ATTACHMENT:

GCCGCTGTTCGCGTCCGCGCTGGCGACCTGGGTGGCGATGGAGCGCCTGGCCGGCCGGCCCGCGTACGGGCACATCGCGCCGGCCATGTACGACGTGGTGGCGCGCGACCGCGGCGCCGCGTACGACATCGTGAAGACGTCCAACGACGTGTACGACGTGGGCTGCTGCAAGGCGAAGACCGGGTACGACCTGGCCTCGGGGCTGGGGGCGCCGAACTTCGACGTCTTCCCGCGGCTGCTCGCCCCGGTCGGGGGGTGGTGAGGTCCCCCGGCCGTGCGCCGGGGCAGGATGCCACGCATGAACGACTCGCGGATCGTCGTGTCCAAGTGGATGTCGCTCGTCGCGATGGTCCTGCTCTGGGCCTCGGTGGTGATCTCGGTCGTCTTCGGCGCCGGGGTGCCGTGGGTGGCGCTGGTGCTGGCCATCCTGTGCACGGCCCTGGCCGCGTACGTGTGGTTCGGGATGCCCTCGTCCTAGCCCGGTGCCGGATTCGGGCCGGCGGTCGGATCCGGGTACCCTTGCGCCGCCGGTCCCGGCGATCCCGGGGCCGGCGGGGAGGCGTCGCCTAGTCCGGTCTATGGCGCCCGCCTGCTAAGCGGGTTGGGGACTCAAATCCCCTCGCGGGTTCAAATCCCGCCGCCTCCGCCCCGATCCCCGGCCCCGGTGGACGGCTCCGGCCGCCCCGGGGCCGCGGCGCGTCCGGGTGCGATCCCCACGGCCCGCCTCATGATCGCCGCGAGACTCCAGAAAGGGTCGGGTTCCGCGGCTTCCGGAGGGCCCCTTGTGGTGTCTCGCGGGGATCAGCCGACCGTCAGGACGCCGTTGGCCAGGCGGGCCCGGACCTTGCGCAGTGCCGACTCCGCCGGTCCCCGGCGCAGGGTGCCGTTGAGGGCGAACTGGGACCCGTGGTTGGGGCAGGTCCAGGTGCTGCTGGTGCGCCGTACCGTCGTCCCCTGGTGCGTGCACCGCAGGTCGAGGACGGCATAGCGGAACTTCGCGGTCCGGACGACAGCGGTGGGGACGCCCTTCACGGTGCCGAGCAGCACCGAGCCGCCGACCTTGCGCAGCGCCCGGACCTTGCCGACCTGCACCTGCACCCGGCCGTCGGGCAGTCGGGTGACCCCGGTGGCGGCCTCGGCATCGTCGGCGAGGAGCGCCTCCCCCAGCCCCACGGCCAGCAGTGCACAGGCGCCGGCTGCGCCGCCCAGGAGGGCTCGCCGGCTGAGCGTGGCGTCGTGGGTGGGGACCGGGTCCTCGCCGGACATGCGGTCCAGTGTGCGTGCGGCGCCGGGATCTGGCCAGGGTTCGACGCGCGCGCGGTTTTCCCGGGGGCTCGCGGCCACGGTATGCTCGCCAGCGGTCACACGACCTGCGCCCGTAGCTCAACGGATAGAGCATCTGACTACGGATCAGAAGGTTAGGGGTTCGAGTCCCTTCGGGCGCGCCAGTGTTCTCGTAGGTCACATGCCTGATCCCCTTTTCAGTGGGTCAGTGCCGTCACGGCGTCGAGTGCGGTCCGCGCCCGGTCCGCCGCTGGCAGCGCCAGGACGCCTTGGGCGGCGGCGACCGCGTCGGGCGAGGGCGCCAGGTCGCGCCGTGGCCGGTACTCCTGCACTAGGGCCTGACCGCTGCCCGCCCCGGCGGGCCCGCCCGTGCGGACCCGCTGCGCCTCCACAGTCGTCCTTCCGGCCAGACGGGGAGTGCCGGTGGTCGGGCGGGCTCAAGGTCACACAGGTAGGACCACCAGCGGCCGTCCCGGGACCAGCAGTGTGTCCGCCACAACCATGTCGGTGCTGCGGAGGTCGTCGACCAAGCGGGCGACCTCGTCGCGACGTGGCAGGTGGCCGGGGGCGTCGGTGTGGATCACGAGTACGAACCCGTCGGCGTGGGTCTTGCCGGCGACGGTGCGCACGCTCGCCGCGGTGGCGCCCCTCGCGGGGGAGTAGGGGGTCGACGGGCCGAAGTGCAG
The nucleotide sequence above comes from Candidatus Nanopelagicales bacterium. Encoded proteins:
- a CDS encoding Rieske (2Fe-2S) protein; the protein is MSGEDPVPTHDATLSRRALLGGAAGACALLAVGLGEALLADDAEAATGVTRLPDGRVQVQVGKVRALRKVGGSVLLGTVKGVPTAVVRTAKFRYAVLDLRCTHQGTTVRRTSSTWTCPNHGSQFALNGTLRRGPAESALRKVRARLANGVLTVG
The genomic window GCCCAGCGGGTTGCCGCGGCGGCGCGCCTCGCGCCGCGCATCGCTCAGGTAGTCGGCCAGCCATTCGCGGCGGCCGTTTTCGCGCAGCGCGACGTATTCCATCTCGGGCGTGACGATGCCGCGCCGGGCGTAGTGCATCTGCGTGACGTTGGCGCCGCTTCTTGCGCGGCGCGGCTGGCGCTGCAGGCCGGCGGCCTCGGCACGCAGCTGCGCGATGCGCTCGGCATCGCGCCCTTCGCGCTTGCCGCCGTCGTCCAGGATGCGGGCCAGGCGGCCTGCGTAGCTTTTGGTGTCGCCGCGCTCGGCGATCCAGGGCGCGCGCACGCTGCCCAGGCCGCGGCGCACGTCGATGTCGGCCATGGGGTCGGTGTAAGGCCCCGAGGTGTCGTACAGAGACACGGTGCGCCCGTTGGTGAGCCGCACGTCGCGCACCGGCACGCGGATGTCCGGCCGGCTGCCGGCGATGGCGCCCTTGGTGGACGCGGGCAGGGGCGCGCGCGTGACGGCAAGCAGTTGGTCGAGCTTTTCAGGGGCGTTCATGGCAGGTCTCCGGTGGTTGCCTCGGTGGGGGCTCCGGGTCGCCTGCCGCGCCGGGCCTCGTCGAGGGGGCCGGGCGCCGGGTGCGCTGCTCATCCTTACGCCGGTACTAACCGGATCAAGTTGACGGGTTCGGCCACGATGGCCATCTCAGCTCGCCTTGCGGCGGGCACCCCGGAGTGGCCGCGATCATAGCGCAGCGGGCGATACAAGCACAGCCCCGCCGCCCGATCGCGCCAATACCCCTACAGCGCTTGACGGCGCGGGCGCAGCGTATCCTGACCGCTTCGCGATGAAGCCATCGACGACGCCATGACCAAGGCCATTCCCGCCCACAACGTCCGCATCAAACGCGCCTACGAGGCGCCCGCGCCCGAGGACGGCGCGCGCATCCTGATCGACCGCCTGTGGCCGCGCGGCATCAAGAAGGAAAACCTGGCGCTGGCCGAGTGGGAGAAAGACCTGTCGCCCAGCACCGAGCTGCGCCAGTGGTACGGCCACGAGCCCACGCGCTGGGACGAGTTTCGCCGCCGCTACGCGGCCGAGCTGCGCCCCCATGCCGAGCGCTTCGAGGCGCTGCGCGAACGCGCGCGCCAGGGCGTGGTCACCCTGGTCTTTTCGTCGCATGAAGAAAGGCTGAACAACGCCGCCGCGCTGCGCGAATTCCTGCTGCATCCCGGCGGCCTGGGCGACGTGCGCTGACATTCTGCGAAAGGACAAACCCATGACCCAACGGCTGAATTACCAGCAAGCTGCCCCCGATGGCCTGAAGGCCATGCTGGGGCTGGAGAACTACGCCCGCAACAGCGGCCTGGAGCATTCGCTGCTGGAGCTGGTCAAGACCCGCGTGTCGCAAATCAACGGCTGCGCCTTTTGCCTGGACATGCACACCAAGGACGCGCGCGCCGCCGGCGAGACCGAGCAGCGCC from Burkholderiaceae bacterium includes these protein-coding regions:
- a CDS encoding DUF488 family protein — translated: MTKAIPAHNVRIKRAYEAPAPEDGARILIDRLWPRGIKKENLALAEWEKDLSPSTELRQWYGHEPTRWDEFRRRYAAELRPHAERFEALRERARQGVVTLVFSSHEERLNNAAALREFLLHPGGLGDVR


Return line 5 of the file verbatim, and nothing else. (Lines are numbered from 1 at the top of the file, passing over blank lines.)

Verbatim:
- a CDS encoding DUF488 family protein — translated: MTKAIPAHNVRIKRAYEAPAPEDGARILIDRLWPRGIKKENLALAEWEKDLSPSTELRQWYGHEPTRWDEFRRRYAAELRPHAERFEALRERARQGVVTLVFSSHEERLNNAAALREFLLHPGGLGDVR